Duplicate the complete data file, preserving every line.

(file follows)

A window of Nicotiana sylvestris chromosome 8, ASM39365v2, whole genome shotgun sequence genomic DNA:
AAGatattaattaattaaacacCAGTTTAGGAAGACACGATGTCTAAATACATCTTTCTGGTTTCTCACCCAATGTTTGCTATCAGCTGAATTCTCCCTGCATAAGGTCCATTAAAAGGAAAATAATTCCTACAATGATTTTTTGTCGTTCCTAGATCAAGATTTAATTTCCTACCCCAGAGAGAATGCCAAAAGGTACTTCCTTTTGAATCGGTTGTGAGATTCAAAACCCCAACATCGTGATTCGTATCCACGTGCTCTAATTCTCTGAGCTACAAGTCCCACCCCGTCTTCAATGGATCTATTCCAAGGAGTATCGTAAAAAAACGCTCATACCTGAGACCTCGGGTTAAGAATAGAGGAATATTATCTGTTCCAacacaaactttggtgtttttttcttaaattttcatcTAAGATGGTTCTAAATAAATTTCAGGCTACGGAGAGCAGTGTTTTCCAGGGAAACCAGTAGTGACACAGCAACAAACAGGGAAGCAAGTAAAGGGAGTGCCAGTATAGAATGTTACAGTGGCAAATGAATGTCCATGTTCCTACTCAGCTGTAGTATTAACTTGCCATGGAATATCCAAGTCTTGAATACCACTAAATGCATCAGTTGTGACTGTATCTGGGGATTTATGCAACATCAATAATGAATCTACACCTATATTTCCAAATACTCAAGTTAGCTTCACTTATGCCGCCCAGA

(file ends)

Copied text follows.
A window of Nicotiana sylvestris chromosome 8, ASM39365v2, whole genome shotgun sequence genomic DNA:
AAGatattaattaattaaacacCAGTTTAGGAAGACACGATGTCTAAATACATCTTTCTGGTTTCTCACCCAATGTTTGCTATCAGCTGAATTCTCCCTGCATAAGGTCCATTAAAAGGAAAATAATTCCTACAATGATTTTTTGTCGTTCCTAGATCAAGATTTAATTTCCTACCCCAGAGAGAATGCCAAAAGGTACTTCCTTTTGAATCGGTTGTGAGATTCAAAACCCCAACATCGTGATTCGTATCCACGTGCTCTAATTCTCTGAGCTACAAGTCCCACCCCGTCTTCAATGGATCTATTCCAAGGAGTATCGTAAAAAAACGCTCATACCTGAGACCTCGGGTTAAGAATAGAGGAATATTATCTGTTCCAacacaaactttggtgtttttttcttaaattttcatcTAAGATGGTTCTAAATAAATTTCAGGCTACGGAGAGCAGTGTTTTCCAGGGAAACCAGTAGTGACACAGCAACAAACAGGGAAGCAAGTAAAGGGAGTGCCAGTATAGAATGTTACAGTGGCAAATGAATGTCCATGTTCCTACTCAGCTGTAGTATTAACTTGCCATGGAATATCCAAGTCTTGAATACCACTAAATGCATCAGTTGTGACTGTATCTGGGGATTTATGCAACATCAATAATGAATCTACACCTATATTTCCAAATACTCAAGTTAGCTTCACTTATGCCGCCCAGA